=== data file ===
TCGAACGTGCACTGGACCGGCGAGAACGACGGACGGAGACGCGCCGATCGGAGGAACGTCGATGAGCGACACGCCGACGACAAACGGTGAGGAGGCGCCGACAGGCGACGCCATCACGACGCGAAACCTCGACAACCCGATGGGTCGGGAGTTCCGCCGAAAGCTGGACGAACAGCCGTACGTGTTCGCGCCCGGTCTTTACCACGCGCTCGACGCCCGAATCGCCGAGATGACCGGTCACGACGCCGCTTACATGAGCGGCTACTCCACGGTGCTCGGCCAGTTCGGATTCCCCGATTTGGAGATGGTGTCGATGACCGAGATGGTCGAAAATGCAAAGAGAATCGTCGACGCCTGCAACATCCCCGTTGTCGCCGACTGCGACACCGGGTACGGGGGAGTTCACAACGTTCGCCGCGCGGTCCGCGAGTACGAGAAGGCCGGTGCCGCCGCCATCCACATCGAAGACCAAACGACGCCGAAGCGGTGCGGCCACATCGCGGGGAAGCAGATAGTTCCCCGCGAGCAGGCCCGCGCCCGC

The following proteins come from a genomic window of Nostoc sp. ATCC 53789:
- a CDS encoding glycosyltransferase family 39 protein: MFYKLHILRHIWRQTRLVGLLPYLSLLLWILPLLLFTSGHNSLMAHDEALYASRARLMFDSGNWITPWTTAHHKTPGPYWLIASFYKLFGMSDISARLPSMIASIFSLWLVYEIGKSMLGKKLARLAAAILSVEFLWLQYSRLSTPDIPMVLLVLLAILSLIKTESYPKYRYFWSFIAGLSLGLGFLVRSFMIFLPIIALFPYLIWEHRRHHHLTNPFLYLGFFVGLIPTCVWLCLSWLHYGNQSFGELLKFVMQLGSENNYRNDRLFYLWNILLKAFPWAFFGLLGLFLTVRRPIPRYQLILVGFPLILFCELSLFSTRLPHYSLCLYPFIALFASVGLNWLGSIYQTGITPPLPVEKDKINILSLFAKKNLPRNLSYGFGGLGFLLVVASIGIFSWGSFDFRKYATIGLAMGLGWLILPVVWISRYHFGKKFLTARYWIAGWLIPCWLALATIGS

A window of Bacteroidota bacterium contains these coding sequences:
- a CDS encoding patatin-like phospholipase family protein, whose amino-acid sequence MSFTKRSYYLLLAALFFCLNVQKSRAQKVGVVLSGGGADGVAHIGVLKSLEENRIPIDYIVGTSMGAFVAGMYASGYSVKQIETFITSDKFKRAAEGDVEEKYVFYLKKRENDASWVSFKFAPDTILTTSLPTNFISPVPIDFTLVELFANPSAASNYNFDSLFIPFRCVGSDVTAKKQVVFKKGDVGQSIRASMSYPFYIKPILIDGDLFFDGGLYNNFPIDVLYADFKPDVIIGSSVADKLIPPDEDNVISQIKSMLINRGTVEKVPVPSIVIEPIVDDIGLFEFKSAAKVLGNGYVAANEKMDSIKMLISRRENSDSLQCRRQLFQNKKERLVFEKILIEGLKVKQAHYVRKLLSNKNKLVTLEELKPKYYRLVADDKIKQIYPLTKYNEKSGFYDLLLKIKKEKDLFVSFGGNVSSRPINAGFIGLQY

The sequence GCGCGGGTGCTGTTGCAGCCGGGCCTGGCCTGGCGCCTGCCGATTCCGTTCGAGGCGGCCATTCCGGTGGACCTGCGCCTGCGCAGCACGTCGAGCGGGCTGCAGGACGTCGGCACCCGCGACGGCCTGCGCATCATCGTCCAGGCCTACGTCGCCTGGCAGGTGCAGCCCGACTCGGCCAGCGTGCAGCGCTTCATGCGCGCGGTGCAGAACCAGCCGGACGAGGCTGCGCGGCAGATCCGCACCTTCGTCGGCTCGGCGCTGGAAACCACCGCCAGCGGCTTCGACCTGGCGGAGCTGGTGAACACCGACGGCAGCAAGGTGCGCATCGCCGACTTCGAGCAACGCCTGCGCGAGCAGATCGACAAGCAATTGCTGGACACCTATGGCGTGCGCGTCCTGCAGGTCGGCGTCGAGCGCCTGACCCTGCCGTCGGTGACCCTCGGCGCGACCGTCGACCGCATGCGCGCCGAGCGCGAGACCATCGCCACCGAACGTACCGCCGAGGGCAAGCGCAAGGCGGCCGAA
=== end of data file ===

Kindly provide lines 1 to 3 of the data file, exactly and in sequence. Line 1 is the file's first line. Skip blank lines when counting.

TCGAACGTGCACTGGACCGGCGAGAACGACGGACGGAGACGCGCCGATCGGAGGAACGTCGATGAGCGACACGCCGACGACAAACGGTGAGGAGGCGCCGACAGGCGACGCCATCACGACGCGAAACCTCGACAACCCGATGGGTCGGGAGTTCCGCCGAAAGCTGGACGAACAGCCGTACGTGTTCGCGCCCGGTCTTTACCACGCGCTCGACGCCCGAATCGCCGAGATGACCGGTCACGACGCCGCTTACATGAGCGGCTACTCCACGGTGCTCGGCCAGTTCGGATTCCCCGATTTGGAGATGGTGTCGATGACCGAGATGGTCGAAAATGCAAAGAGAATCGTCGACGCCTGCAACATCCCCGTTGTCGCCGACTGCGACACCGGGTACGGGGGAGTTCACAACGTTCGCCGCGCGGTCCGCGAGTACGAGAAGGCCGGTGCCGCCGCCATCCACATCGAAGACCAAACGACGCCGAAGCGGTGCGGCCACATCGCGGGGAAGCAGATAGTTCCCCGCGAGCAGGCCCGCGCCCGC

The following proteins come from a genomic window of Nostoc sp. ATCC 53789:
- a CDS encoding glycosyltransferase family 39 protein: MFYKLHILRHIWRQTRLVGLLPYLSLLLWILPLLLFTSGHNSLMAHDEALYASRARLMFDSGNWITPWTTAHHKTPGPYWLIASFYKLFGMSDISARLPSMIASIFSLWLVYEIGKSMLGKKLARLAAAILSVEFLWLQYSRLSTPDIPMVLLVLLAILSLIKTESYPKYRYFWSFIAGLSLGLGFLVRSFMIFLPIIALFPYLIWEHRRHHHLTNPFLYLGFFVGLIPTCVWLCLSWLHYGNQSFGELLKFVMQLGSENNYRNDRLFYLWNILLKAFPWAFFGLLGLFLTVRRPIPRYQLILVGFPLILFCELSLFSTRLPHYSLCLYPFIALFASVGLNWLGSIYQTGITPPLPVEKDKINILSLFAKKNLPRNLSYGFGGLGFLLVVASIGIFSWGSFDFRKYATIGLAMGLGWLILPVVWISRYHFGKKFLTARYWIAGWLIPCWLALATIGS